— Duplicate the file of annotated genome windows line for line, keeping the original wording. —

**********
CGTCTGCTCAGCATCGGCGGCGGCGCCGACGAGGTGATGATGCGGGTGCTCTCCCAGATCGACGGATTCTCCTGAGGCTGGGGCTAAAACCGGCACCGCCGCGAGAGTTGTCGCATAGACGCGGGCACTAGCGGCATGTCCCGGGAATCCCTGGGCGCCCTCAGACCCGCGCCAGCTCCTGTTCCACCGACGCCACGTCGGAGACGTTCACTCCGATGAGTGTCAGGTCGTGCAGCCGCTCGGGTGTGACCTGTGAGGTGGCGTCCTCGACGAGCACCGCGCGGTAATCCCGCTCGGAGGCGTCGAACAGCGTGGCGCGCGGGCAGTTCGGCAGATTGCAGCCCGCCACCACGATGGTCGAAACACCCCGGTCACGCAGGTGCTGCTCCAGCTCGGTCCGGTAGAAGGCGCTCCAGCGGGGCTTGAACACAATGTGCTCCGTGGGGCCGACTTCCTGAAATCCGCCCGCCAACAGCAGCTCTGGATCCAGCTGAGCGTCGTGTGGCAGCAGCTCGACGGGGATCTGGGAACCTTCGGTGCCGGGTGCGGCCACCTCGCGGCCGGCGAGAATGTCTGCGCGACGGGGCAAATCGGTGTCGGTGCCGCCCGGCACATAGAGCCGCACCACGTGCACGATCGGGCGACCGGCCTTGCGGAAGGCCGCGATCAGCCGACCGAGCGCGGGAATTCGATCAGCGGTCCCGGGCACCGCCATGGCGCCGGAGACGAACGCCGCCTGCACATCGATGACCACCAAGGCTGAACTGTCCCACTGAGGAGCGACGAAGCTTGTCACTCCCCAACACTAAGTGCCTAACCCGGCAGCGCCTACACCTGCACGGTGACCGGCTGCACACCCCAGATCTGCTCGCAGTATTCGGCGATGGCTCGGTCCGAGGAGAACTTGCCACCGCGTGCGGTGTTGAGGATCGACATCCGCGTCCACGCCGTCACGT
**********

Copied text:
CGTCTGCTCAGCATCGGCGGCGGCGCCGACGAGGTGATGATGCGGGTGCTCTCCCAGATCGACGGATTCTCCTGAGGCTGGGGCTAAAACCGGCACCGCCGCGAGAGTTGTCGCATAGACGCGGGCACTAGCGGCATGTCCCGGGAATCCCTGGGCGCCCTCAGACCCGCGCCAGCTCCTGTTCCACCGACGCCACGTCGGAGACGTTCACTCCGATGAGTGTCAGGTCGTGCAGCCGCTCGGGTGTGACCTGTGAGGTGGCGTCCTCGACGAGCACCGCGCGGTAATCCCGCTCGGAGGCGTCGAACAGCGTGGCGCGCGGGCAGTTCGGCAGATTGCAGCCCGCCACCACGATGGTCGAAACACCCCGGTCACGCAGGTGCTGCTCCAGCTCGGTCCGGTAGAAGGCGCTCCAGCGGGGCTTGAACACAATGTGCTCCGTGGGGCCGACTTCCTGAAATCCGCCCGCCAACAGCAGCTCTGGATCCAGCTGAGCGTCGTGTGGCAGCAGCTCGACGGGGATCTGGGAACCTTCGGTGCCGGGTGCGGCCACCTCGCGGCCGGCGAGAATGTCTGCGCGACGGGGCAAATCGGTGTCGGTGCCGCCCGGCACATAGAGCCGCACCACGTGCACGATCGGGCGACCGGCCTTGCGGAAGGCCGCGATCAGCCGACCGAGCGCGGGAATTCGATCAGCGGTCCCGGGCACCGCCATGGCGCCGGAGACGAACGCCGCCTGCACATCGATGACCACCAAGGCTGAACTGTCCCACTGAGGAGCGACGAAGCTTGTCACTCCCCAACACTAAGTGCCTAACCCGGCAGCGCCTACACCTGCACGGTGACCGGCTGCACACCCCAGATCTGCTCGCAGTATTCGGCGATGGCTCGGTCCGAGGAGAACTTGCCACCGCGTGCGGTGTTGAGGATCGACATCCGCGTCCACGCCGTCACGT